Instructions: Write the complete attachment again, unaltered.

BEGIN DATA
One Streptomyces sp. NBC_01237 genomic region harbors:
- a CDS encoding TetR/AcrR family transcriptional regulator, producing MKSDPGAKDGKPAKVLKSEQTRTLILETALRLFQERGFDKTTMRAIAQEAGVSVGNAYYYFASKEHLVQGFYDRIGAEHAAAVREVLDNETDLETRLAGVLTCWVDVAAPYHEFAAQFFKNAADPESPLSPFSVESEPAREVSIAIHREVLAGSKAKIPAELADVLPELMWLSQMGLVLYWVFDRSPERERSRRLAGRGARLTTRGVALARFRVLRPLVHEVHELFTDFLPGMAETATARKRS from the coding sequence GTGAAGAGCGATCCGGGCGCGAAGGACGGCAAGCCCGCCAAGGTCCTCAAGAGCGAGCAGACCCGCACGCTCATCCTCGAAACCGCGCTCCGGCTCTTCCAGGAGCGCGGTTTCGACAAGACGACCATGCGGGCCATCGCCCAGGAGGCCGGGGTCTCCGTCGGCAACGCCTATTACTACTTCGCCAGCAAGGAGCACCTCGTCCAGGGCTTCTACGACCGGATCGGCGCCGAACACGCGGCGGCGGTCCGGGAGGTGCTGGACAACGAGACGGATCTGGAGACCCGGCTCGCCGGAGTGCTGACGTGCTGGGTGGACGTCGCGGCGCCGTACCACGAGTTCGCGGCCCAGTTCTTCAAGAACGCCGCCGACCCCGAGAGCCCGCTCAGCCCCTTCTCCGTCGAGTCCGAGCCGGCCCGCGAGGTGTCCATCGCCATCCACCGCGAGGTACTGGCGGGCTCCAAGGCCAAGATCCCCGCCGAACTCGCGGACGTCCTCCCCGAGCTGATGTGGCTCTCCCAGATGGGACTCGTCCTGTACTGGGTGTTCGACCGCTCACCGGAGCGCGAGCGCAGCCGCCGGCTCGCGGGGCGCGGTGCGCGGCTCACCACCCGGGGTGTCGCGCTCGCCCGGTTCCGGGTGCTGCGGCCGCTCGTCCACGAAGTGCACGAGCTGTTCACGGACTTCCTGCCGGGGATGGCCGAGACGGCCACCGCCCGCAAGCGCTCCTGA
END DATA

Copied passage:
One Streptomyces sp. NBC_01237 genomic region harbors:
- a CDS encoding TetR/AcrR family transcriptional regulator, producing MKSDPGAKDGKPAKVLKSEQTRTLILETALRLFQERGFDKTTMRAIAQEAGVSVGNAYYYFASKEHLVQGFYDRIGAEHAAAVREVLDNETDLETRLAGVLTCWVDVAAPYHEFAAQFFKNAADPESPLSPFSVESEPAREVSIAIHREVLAGSKAKIPAELADVLPELMWLSQMGLVLYWVFDRSPERERSRRLAGRGARLTTRGVALARFRVLRPLVHEVHELFTDFLPGMAETATARKRS from the coding sequence GTGAAGAGCGATCCGGGCGCGAAGGACGGCAAGCCCGCCAAGGTCCTCAAGAGCGAGCAGACCCGCACGCTCATCCTCGAAACCGCGCTCCGGCTCTTCCAGGAGCGCGGTTTCGACAAGACGACCATGCGGGCCATCGCCCAGGAGGCCGGGGTCTCCGTCGGCAACGCCTATTACTACTTCGCCAGCAAGGAGCACCTCGTCCAGGGCTTCTACGACCGGATCGGCGCCGAACACGCGGCGGCGGTCCGGGAGGTGCTGGACAACGAGACGGATCTGGAGACCCGGCTCGCCGGAGTGCTGACGTGCTGGGTGGACGTCGCGGCGCCGTACCACGAGTTCGCGGCCCAGTTCTTCAAGAACGCCGCCGACCCCGAGAGCCCGCTCAGCCCCTTCTCCGTCGAGTCCGAGCCGGCCCGCGAGGTGTCCATCGCCATCCACCGCGAGGTACTGGCGGGCTCCAAGGCCAAGATCCCCGCCGAACTCGCGGACGTCCTCCCCGAGCTGATGTGGCTCTCCCAGATGGGACTCGTCCTGTACTGGGTGTTCGACCGCTCACCGGAGCGCGAGCGCAGCCGCCGGCTCGCGGGGCGCGGTGCGCGGCTCACCACCCGGGGTGTCGCGCTCGCCCGGTTCCGGGTGCTGCGGCCGCTCGTCCACGAAGTGCACGAGCTGTTCACGGACTTCCTGCCGGGGATGGCCGAGACGGCCACCGCCCGCAAGCGCTCCTGA